Anxiety Disorders in Primary Care: Prevalence, Impairment, Comorbidity, and Detection

Columbia University, New York, New York, United States
Annals of internal medicine (Impact Factor: 17.81). 04/2007; 146(5):317-25. DOI: 10.7326/003-4819-146-5-200703060-00004
Source: PubMed


Anxiety, although as common as depression, has received less attention and is often undetected and undertreated.
To determine the current prevalence, impairment, and comorbidity of anxiety disorders in primary care and to evaluate a brief measure for detecting these disorders.
Criterion-standard study performed between November 2004 and June 2005.
15 U.S. primary care clinics.
965 randomly sampled patients from consecutive clinic patients who completed a self-report questionnaire and agreed to a follow-up telephone interview.
7-item anxiety measure (Generalized Anxiety Disorder [GAD]-7 scale) in the clinic, followed by a telephone-administered, structured psychiatric interview by a mental health professional who was blinded to the GAD-7 results. Functional status (Medical Outcomes Study Short Form-20), depressive and somatic symptoms, and self-reported disability days and physician visits were also assessed.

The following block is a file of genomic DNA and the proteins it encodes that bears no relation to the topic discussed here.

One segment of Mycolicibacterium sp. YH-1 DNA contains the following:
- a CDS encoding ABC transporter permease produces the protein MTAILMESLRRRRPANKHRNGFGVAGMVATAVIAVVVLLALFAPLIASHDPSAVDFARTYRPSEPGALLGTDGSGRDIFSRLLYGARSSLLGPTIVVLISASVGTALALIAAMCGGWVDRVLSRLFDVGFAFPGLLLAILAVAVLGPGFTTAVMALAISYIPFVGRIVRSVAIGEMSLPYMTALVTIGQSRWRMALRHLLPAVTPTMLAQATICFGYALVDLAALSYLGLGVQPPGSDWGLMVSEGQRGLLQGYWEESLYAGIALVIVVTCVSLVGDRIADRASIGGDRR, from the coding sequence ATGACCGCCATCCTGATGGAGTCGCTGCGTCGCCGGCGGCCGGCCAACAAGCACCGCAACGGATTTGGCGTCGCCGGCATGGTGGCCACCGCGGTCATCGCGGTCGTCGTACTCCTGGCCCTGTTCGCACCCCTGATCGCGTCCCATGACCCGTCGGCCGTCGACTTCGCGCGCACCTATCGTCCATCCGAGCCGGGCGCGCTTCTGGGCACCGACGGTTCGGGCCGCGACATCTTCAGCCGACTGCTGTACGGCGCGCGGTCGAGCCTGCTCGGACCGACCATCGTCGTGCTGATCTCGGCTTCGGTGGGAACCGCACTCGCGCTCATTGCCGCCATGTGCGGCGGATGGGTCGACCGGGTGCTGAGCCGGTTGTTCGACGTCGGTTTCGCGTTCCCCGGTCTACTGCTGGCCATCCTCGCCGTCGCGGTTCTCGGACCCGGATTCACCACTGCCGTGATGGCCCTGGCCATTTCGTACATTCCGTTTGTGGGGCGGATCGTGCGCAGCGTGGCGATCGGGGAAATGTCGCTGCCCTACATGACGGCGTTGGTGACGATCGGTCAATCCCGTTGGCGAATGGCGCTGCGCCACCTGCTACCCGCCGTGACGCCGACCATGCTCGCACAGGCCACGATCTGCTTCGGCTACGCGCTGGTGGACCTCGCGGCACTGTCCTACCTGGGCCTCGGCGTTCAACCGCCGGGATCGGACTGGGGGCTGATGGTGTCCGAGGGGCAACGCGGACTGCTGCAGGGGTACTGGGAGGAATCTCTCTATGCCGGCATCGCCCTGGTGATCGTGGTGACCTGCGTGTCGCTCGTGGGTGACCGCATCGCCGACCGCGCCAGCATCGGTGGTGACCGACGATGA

Of the 965 patients, 19.5% (95% CI, 17.0% to 22.1%) had at least 1 anxiety disorder, 8.6% (CI, 6.9% to 10.6%) had posttraumatic stress disorder, 7.6% (CI, 5.9% to 9.4%) had a generalized anxiety disorder, 6.8% (CI, 5.3% to 8.6%) had a panic disorder, and 6.2% (CI, 4.7% to 7.9%) had a social anxiety disorder. Each disorder was associated with substantial impairment that increased significantly (P < 0.001) as the number of anxiety disorders increased. Many patients (41%) with an anxiety disorder reported no current treatment. Receiver-operating characteristic curve analysis showed that both the GAD-7 scale and its 2 core items (GAD-2) performed well (area under the curve, 0.80 to 0.91) as screening tools for all 4 anxiety disorders.
The study included a nonrandom sample of selected primary care practices.
Anxiety disorders are prevalent, disabling, and often untreated in primary care. A 2-item screening test may enhance detection.

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Available from: Bernd Löwe, May 23, 2014
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